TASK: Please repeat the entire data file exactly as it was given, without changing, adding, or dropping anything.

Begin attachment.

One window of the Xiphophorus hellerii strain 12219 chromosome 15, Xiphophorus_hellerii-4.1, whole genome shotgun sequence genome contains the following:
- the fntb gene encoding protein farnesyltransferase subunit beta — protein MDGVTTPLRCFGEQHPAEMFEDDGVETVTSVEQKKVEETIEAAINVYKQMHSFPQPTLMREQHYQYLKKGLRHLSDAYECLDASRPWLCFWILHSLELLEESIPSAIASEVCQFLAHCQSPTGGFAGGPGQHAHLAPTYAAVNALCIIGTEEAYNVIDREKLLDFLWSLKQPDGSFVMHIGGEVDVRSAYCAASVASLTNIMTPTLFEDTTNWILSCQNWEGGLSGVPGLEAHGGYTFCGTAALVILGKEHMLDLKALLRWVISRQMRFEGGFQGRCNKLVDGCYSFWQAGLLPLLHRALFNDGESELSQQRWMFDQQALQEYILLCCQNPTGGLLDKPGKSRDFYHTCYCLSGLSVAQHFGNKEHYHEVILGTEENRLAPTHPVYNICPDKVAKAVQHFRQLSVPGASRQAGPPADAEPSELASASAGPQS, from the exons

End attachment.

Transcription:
One window of the Xiphophorus hellerii strain 12219 chromosome 15, Xiphophorus_hellerii-4.1, whole genome shotgun sequence genome contains the following:
- the fntb gene encoding protein farnesyltransferase subunit beta — protein MDGVTTPLRCFGEQHPAEMFEDDGVETVTSVEQKKVEETIEAAINVYKQMHSFPQPTLMREQHYQYLKKGLRHLSDAYECLDASRPWLCFWILHSLELLEESIPSAIASEVCQFLAHCQSPTGGFAGGPGQHAHLAPTYAAVNALCIIGTEEAYNVIDREKLLDFLWSLKQPDGSFVMHIGGEVDVRSAYCAASVASLTNIMTPTLFEDTTNWILSCQNWEGGLSGVPGLEAHGGYTFCGTAALVILGKEHMLDLKALLRWVISRQMRFEGGFQGRCNKLVDGCYSFWQAGLLPLLHRALFNDGESELSQQRWMFDQQALQEYILLCCQNPTGGLLDKPGKSRDFYHTCYCLSGLSVAQHFGNKEHYHEVILGTEENRLAPTHPVYNICPDKVAKAVQHFRQLSVPGASRQAGPPADAEPSELASASAGPQS, from the exons